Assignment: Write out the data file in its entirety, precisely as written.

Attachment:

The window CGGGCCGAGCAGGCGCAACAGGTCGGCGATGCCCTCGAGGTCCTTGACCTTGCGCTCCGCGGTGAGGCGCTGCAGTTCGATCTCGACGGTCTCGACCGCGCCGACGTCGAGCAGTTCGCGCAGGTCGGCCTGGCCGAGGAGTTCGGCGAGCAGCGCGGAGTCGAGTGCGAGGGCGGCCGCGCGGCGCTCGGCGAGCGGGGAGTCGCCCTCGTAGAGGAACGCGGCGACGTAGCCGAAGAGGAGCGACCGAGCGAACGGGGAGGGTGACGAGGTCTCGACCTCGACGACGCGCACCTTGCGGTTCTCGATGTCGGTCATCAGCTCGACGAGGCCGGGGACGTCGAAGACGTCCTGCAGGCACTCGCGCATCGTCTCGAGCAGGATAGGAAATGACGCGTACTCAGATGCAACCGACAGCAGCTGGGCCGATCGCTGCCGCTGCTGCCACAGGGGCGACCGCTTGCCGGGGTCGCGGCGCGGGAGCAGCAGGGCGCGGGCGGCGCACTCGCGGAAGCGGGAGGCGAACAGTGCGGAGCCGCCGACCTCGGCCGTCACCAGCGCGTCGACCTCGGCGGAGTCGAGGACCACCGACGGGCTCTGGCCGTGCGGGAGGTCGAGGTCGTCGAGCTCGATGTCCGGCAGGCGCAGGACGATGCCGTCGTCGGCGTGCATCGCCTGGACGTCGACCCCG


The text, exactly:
The window CGGGCCGAGCAGGCGCAACAGGTCGGCGATGCCCTCGAGGTCCTTGACCTTGCGCTCCGCGGTGAGGCGCTGCAGTTCGATCTCGACGGTCTCGACCGCGCCGACGTCGAGCAGTTCGCGCAGGTCGGCCTGGCCGAGGAGTTCGGCGAGCAGCGCGGAGTCGAGTGCGAGGGCGGCCGCGCGGCGCTCGGCGAGCGGGGAGTCGCCCTCGTAGAGGAACGCGGCGACGTAGCCGAAGAGGAGCGACCGAGCGAACGGGGAGGGTGACGAGGTCTCGACCTCGACGACGCGCACCTTGCGGTTCTCGATGTCGGTCATCAGCTCGACGAGGCCGGGGACGTCGAAGACGTCCTGCAGGCACTCGCGCATCGTCTCGAGCAGGATAGGAAATGACGCGTACTCAGATGCAACCGACAGCAGCTGGGCCGATCGCTGCCGCTGCTGCCACAGGGGCGACCGCTTGCCGGGGTCGCGGCGCGGGAGCAGCAGGGCGCGGGCGGCGCACTCGCGGAAGCGGGAGGCGAACAGTGCGGAGCCGCCGACCTCGGCCGTCACCAGCGCGTCGACCTCGGCGGAGTCGAGGACCACCGACGGGCTCTGGCCGTGCGGGAGGTCGAGGTCGTCGAGCTCGATGTCCGGCAGGCGCAGGACGATGCCGTCGTCGGCGTGCATCGCCTGGACGTCGACCCCG